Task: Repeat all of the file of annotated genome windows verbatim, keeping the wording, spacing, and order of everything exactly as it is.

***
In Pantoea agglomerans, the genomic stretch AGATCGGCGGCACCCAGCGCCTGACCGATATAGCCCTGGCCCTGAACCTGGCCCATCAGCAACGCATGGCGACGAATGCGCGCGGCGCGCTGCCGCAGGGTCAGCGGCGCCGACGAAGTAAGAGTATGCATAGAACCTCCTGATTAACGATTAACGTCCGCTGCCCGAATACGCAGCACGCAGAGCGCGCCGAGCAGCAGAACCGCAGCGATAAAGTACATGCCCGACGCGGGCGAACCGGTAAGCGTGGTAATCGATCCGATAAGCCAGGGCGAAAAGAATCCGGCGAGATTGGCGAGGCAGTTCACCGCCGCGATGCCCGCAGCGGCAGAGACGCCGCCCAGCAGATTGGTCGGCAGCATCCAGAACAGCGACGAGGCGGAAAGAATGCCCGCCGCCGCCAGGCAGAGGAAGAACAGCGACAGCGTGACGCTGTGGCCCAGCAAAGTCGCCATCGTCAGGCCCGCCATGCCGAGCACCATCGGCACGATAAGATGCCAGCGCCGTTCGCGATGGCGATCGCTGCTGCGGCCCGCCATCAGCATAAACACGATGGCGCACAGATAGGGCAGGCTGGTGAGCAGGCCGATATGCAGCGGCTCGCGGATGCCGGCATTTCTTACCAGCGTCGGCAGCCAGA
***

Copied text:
In Pantoea agglomerans, the genomic stretch AGATCGGCGGCACCCAGCGCCTGACCGATATAGCCCTGGCCCTGAACCTGGCCCATCAGCAACGCATGGCGACGAATGCGCGCGGCGCGCTGCCGCAGGGTCAGCGGCGCCGACGAAGTAAGAGTATGCATAGAACCTCCTGATTAACGATTAACGTCCGCTGCCCGAATACGCAGCACGCAGAGCGCGCCGAGCAGCAGAACCGCAGCGATAAAGTACATGCCCGACGCGGGCGAACCGGTAAGCGTGGTAATCGATCCGATAAGCCAGGGCGAAAAGAATCCGGCGAGATTGGCGAGGCAGTTCACCGCCGCGATGCCCGCAGCGGCAGAGACGCCGCCCAGCAGATTGGTCGGCAGCATCCAGAACAGCGACGAGGCGGAAAGAATGCCCGCCGCCGCCAGGCAGAGGAAGAACAGCGACAGCGTGACGCTGTGGCCCAGCAAAGTCGCCATCGTCAGGCCCGCCATGCCGAGCACCATCGGCACGATAAGATGCCAGCGCCGTTCGCGATGGCGATCGCTGCTGCGGCCCGCCATCAGCATAAACACGATGGCGCACAGATAGGGCAGGCTGGTGAGCAGGCCGATATGCAGCGGCTCGCGGATGCCGGCATTTCTTACCAGCGTCGGCAGCCAGA